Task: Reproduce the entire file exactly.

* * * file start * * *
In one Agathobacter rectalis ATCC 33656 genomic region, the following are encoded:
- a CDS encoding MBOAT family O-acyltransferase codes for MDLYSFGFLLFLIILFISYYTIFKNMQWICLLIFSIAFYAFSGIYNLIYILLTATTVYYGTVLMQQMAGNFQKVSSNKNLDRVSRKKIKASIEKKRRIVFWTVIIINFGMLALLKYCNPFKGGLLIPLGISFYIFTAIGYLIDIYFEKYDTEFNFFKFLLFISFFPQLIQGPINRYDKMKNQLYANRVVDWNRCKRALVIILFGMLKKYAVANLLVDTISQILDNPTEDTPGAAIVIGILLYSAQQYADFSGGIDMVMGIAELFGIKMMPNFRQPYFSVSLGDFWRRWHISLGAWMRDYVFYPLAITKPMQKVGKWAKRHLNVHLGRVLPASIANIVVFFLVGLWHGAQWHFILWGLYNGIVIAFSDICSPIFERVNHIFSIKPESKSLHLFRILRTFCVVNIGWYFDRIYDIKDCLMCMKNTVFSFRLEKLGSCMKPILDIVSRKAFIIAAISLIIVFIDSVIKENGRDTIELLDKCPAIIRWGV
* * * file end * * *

In one Agathobacter rectalis ATCC 33656 genomic region, the following are encoded:
- a CDS encoding MBOAT family O-acyltransferase codes for MDLYSFGFLLFLIILFISYYTIFKNMQWICLLIFSIAFYAFSGIYNLIYILLTATTVYYGTVLMQQMAGNFQKVSSNKNLDRVSRKKIKASIEKKRRIVFWTVIIINFGMLALLKYCNPFKGGLLIPLGISFYIFTAIGYLIDIYFEKYDTEFNFFKFLLFISFFPQLIQGPINRYDKMKNQLYANRVVDWNRCKRALVIILFGMLKKYAVANLLVDTISQILDNPTEDTPGAAIVIGILLYSAQQYADFSGGIDMVMGIAELFGIKMMPNFRQPYFSVSLGDFWRRWHISLGAWMRDYVFYPLAITKPMQKVGKWAKRHLNVHLGRVLPASIANIVVFFLVGLWHGAQWHFILWGLYNGIVIAFSDICSPIFERVNHIFSIKPESKSLHLFRILRTFCVVNIGWYFDRIYDIKDCLMCMKNTVFSFRLEKLGSCMKPILDIVSRKAFIIAAISLIIVFIDSVIKENGRDTIELLDKCPAIIRWGV